In the last few months network for Animals have run stalls at animal fairs around the UK (hello if we met you there!). We’ve loved meeting new supporters and sharing news about our work. During our travels we found that one of the most common questions we were asked is:

“What is Organized Horse Fighting?”

We’re not surprised that Organized Horse Fighting is little known about, or understood. So, today, Network for Animals give you a quick run down on exactly what Organized Horse Fighting is, and what we are doing about it.

Organized Horse Fighting is a brutal blood sport involving horses, incited to fight each other. It is comparable to bullfighting in the level of cruelty and pain it inflicts on the beautiful and defenceless animals forced to be involved.

One horse, a female, is roughly tied up in the centre of a stadium. Screaming crowds pay to watch her be bound by rope around her nose. She will be tied up like this for hours. Two male horses are then pushed into the stadium to fight over her.


The two male horses will be provoked into battle, and will spend hours kicking, biting, and striking each other. The winning horse will finally mount the female, and the remaining horse will be left, bleeding and in pain on the stadium ground. Gouges, gashes and broken limbs sustained during fights are serious and can be fatal.

The female horse will not only be tied up in the hot sun all day, but will be raped between 24 and 72 times at each horse fighting derby.

This so called sport is localized in Mindanao, the southern islands of the Philippines, and fights typically take place around the time of religious holidays. The tournaments are promoted as “cultural tradition”, but in fact they are mostly organised by crime syndicates. Thousands of pesos are bet on each fight and eventual profits for organizers are around 500,000 pesos ($10,500). This is a lot of money in poor countries such as the Philippines.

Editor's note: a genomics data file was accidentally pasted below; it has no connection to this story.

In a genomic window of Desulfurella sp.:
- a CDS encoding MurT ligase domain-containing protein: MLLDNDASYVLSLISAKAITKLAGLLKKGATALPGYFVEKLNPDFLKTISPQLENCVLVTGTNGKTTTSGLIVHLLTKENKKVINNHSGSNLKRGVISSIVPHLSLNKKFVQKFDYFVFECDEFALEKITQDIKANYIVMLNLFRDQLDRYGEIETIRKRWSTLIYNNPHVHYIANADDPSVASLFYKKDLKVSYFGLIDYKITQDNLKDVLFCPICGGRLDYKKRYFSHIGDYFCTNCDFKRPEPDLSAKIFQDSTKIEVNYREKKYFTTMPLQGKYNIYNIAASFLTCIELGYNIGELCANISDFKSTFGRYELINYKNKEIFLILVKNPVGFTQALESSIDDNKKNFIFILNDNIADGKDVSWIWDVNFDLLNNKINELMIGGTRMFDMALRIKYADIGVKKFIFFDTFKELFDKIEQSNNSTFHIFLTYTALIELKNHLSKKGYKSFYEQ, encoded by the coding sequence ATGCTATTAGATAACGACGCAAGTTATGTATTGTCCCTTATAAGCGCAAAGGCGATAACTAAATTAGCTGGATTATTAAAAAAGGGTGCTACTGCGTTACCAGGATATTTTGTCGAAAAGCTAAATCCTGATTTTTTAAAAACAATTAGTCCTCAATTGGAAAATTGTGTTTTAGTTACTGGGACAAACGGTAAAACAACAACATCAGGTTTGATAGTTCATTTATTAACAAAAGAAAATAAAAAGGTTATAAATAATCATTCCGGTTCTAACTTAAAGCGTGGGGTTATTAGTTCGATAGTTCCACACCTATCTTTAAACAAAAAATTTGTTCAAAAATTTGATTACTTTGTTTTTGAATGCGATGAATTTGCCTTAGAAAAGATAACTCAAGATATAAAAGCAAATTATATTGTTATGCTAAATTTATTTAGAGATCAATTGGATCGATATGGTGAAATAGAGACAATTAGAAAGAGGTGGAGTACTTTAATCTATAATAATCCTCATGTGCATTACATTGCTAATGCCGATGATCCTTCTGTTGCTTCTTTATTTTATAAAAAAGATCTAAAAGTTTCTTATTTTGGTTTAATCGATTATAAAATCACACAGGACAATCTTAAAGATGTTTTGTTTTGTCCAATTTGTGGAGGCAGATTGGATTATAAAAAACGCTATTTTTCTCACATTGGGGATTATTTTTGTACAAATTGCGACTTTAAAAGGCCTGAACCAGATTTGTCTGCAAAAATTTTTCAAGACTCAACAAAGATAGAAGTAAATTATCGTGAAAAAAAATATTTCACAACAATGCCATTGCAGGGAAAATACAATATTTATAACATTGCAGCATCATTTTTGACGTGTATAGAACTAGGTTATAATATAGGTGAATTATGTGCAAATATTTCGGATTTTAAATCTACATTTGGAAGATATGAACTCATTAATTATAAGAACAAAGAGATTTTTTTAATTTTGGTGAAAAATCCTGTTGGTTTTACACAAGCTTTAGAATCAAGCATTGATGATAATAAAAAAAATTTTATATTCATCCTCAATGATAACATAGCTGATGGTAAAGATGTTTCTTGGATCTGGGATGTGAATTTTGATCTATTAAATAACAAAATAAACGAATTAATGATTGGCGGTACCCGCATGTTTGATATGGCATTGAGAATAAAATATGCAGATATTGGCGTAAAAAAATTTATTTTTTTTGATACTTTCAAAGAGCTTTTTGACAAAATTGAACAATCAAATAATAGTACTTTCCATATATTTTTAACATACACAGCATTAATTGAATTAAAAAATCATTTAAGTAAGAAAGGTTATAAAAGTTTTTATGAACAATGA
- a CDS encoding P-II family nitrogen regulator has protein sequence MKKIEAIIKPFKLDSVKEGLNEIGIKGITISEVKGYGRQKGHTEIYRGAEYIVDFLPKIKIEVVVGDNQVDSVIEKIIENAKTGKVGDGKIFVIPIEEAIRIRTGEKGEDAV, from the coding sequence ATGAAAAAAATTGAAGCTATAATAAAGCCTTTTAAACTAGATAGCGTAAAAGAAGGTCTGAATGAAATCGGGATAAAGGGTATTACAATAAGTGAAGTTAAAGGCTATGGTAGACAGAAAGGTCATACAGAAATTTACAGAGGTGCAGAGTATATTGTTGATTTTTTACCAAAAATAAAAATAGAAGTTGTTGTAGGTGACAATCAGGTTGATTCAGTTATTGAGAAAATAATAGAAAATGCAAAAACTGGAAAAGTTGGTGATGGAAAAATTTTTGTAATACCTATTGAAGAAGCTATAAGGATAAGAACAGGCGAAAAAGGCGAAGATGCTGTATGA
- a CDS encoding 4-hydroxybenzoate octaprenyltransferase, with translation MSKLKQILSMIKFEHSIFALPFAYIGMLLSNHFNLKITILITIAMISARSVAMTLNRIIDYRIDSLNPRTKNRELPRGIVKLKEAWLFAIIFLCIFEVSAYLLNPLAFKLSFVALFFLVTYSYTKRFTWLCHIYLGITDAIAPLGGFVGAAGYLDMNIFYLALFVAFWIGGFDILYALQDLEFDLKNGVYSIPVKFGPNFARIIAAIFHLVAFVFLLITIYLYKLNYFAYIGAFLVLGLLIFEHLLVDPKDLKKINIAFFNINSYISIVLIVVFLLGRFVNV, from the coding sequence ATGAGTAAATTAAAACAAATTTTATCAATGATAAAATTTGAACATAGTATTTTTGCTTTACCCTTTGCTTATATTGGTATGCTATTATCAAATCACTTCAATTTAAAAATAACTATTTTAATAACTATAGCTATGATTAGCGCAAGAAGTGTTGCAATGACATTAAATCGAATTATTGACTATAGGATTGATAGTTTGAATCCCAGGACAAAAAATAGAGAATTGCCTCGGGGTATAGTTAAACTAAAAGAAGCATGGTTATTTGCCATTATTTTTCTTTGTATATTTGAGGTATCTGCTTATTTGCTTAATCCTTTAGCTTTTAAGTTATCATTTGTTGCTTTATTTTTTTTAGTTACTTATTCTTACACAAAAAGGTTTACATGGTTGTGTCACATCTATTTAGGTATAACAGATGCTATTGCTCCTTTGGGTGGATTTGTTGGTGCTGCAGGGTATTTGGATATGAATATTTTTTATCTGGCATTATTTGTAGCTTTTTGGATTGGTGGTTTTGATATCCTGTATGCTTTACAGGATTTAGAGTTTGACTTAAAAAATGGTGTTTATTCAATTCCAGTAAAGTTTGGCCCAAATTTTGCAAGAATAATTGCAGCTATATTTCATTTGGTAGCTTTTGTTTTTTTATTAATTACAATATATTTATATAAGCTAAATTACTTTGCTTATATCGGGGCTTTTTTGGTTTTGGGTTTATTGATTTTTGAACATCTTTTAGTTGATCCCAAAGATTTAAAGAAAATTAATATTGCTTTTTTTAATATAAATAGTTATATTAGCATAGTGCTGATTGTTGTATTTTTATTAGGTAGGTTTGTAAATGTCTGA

We know this is hard to hear, but there is a glimmer of hope. Network for Animals with the support of kind individuals like yourself have enabled our team to create regular veterinary events, where local horses are treated, and their owners encouraged not to take part in horse fighting.

Veterinary services for horses in the Philippines are very basic and often too expensive for impoverished local farmers who enter their horses in tournaments. By providing free clinics, we are working on the ground – slowly but surely, to save the beautiful horses of the Philippines.

Our brave team have gained undercover footage, which has helped us spread the message of cruelty to the rest of the world, and we have generated victories in areas such as Bukidnon, where our lobbying has succeeded in getting Organized Horse Fighting banned by local mayors and governors.

We hope this helps some of our new supporters understand the nature of Organized Horse Fighting. We hope you also know that Network for Animals will continue to fight for horses until this incredibly cruel, merciless, and barbaric blood sport is over for good.

If you are horrified by the cruelty, please sign our petition to President Aquino, asking him to end Organized Horse Fighting forever.